By Keisha Hines
One of Grant Park’s most iconic structures will be a focal point of a transformative revitalization of the Cherokee Avenue entry plaza at Zoo Atlanta. On July 23, 2014, Raymond B. King, President and CEO of Zoo Atlanta, joined Atlanta Mayor Kasim Reed and Sheffield Hale, President and CEO of the Atlanta History Center, at a joint press conference announcing plans for the Atlanta Cyclorama. The Cyclorama painting “The Battle of Atlanta,” the locomotive “Texas,” and the museum’s other Civil War artifacts will be moved to the Atlanta History Center. Ownership of the 1920s-era building will be transferred to Zoo Atlanta. As the new proprietor of the historic building, Zoo Atlanta is now in a position to begin exploring the opportunities made possible by the structure and its surroundings.
“The Cyclorama building is a spectacular example of the Grant Park neighborhood’s historic architecture. It is one of the few places in the city where such notable examples may still be found. As Atlanta’s oldest cultural destination, we’re proud of our shared history,” King said. “We look forward to preserving and enhancing the building while creating an asset that benefits Zoo Atlanta guests, the Grant Park community, and the city of Atlanta.”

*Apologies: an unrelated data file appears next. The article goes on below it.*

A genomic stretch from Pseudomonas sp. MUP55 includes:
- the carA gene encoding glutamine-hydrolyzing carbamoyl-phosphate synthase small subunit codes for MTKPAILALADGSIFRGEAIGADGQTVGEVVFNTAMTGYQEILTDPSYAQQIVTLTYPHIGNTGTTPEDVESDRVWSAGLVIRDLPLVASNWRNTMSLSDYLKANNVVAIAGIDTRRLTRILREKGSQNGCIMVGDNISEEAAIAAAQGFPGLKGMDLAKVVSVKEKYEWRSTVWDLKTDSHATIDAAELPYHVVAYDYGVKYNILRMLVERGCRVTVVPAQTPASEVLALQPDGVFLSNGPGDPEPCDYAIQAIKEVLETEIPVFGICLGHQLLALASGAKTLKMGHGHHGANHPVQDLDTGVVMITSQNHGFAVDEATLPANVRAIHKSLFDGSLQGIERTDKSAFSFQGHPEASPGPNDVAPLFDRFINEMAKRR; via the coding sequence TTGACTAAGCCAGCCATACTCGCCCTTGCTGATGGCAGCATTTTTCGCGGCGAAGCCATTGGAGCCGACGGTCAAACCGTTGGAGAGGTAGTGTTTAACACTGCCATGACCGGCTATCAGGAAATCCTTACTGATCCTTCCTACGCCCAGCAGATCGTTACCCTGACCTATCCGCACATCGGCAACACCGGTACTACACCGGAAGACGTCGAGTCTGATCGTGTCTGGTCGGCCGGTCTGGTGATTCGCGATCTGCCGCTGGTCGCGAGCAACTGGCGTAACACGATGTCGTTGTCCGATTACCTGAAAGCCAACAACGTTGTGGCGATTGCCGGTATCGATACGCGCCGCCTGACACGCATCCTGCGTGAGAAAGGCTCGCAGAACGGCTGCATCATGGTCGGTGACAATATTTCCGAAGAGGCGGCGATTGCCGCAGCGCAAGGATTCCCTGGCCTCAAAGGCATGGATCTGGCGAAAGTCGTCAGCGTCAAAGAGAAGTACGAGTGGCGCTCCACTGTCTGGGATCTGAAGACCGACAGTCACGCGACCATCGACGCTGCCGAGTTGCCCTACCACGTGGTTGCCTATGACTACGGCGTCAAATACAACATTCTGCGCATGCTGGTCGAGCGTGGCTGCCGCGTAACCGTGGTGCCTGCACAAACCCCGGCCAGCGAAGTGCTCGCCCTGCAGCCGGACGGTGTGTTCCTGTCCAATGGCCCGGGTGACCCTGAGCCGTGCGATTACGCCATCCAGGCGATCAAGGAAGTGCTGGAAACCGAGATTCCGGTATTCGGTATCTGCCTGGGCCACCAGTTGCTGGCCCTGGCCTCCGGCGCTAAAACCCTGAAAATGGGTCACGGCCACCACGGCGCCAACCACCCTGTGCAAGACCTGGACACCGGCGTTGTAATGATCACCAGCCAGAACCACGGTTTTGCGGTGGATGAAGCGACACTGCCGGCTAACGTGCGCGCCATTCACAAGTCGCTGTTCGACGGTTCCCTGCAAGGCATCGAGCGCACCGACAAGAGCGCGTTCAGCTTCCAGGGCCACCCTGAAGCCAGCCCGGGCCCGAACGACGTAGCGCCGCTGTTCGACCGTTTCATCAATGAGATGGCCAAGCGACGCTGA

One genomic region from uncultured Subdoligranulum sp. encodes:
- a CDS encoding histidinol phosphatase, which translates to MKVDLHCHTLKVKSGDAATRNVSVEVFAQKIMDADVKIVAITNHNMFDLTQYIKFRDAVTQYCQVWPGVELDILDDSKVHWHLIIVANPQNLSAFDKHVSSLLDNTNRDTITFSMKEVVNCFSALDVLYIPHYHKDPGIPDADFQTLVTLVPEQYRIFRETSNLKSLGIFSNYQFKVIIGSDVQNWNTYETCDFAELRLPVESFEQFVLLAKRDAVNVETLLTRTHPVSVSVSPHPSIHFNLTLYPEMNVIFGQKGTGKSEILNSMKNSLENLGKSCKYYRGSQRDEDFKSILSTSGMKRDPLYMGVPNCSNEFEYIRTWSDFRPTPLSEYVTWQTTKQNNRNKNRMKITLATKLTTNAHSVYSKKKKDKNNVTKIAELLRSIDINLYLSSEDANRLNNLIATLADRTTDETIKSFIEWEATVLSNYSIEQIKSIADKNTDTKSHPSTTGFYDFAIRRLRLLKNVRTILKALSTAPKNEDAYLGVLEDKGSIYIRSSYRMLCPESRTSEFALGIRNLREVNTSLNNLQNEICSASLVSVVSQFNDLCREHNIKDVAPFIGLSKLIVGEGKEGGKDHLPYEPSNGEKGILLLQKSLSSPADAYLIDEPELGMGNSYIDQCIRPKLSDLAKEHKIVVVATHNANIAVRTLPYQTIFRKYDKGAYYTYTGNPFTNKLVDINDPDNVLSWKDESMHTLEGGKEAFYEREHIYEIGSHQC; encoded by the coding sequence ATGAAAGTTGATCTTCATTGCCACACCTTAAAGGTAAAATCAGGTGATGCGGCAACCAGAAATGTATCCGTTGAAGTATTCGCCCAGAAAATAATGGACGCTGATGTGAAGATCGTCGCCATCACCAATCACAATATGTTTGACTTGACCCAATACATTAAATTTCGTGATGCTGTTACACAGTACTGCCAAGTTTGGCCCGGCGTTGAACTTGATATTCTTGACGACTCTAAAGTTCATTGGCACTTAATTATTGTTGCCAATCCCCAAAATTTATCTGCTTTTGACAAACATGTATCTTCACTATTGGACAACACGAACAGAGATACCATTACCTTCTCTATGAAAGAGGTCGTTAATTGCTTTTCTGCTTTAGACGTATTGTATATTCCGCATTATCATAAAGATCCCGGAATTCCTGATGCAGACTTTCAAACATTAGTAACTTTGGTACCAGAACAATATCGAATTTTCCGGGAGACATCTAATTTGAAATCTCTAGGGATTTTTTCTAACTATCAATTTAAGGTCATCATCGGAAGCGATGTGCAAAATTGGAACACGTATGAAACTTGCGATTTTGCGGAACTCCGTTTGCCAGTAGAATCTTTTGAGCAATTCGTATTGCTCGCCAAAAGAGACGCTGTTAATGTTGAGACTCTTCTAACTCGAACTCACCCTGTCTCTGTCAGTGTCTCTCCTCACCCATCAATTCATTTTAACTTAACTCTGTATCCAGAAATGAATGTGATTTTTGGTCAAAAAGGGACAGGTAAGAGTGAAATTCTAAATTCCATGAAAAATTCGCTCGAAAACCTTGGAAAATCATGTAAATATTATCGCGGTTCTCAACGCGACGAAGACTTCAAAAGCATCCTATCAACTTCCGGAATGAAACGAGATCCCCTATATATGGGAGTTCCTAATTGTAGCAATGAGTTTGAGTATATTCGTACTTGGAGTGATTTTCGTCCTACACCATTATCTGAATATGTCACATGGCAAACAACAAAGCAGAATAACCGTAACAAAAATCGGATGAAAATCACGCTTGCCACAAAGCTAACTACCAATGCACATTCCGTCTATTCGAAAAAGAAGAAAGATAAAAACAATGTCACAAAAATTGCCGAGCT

Designed by Atlanta architect John Francis Downing and completed in 1921, the building presents numerous possibilities. First among these will be a world-class special event venue featuring intimate views of elephants roaming the Zoo’s African savanna, which will be expanded to provide additional space for elephants in a state-of-the-art facility, allowing the Zoo to continue its commitment to the ongoing stewardship of this species.
A revitalized Cherokee Avenue entry plaza will showcase an unobstructed view of the 1921 building and will reflect the historic character and unique spirit of the surrounding Grant Park neighborhood. In a continuation of one of the city’s most successful public/private partnerships, the City of Atlanta has agreed to address the significant parking challenges resulting from the Zoo’s success.
Appropriate cost analysis will be needed to identify the cost of these projects once plans are finalized, but the revitalization of the building is expected to require tens of millions in philanthropic investment. Zoo Atlanta plans to embark on a new capital campaign shortly, riding on the momentum of the recently completed campaign for the Scaly Slimy Spectacular: The Amphibian and Reptile Experience, opening in 2015. The construction timeline will be affected by a number of factors, but construction is expected to be completed in 2018.
“We commend Mayor Reed for his leadership in making sure that these assets will be here for future generations to enjoy,” King said.
Cyclorama to Relocate
By Keisha Hines